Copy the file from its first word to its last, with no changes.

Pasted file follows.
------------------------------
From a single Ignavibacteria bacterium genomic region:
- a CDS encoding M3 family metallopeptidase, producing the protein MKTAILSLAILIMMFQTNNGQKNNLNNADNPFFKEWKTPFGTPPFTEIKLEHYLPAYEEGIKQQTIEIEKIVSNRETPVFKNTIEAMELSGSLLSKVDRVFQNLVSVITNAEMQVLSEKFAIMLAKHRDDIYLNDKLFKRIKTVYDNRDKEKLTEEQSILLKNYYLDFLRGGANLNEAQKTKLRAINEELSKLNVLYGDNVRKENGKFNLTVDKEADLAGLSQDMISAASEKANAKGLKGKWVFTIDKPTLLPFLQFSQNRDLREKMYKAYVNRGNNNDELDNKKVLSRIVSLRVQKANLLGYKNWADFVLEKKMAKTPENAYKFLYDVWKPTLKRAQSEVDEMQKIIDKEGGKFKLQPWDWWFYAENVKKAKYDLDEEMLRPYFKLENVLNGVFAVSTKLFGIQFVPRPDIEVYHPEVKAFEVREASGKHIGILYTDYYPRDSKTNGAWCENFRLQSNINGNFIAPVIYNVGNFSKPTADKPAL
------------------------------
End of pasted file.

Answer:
From a single Ignavibacteria bacterium genomic region:
- a CDS encoding M3 family metallopeptidase, producing the protein MKTAILSLAILIMMFQTNNGQKNNLNNADNPFFKEWKTPFGTPPFTEIKLEHYLPAYEEGIKQQTIEIEKIVSNRETPVFKNTIEAMELSGSLLSKVDRVFQNLVSVITNAEMQVLSEKFAIMLAKHRDDIYLNDKLFKRIKTVYDNRDKEKLTEEQSILLKNYYLDFLRGGANLNEAQKTKLRAINEELSKLNVLYGDNVRKENGKFNLTVDKEADLAGLSQDMISAASEKANAKGLKGKWVFTIDKPTLLPFLQFSQNRDLREKMYKAYVNRGNNNDELDNKKVLSRIVSLRVQKANLLGYKNWADFVLEKKMAKTPENAYKFLYDVWKPTLKRAQSEVDEMQKIIDKEGGKFKLQPWDWWFYAENVKKAKYDLDEEMLRPYFKLENVLNGVFAVSTKLFGIQFVPRPDIEVYHPEVKAFEVREASGKHIGILYTDYYPRDSKTNGAWCENFRLQSNINGNFIAPVIYNVGNFSKPTADKPAL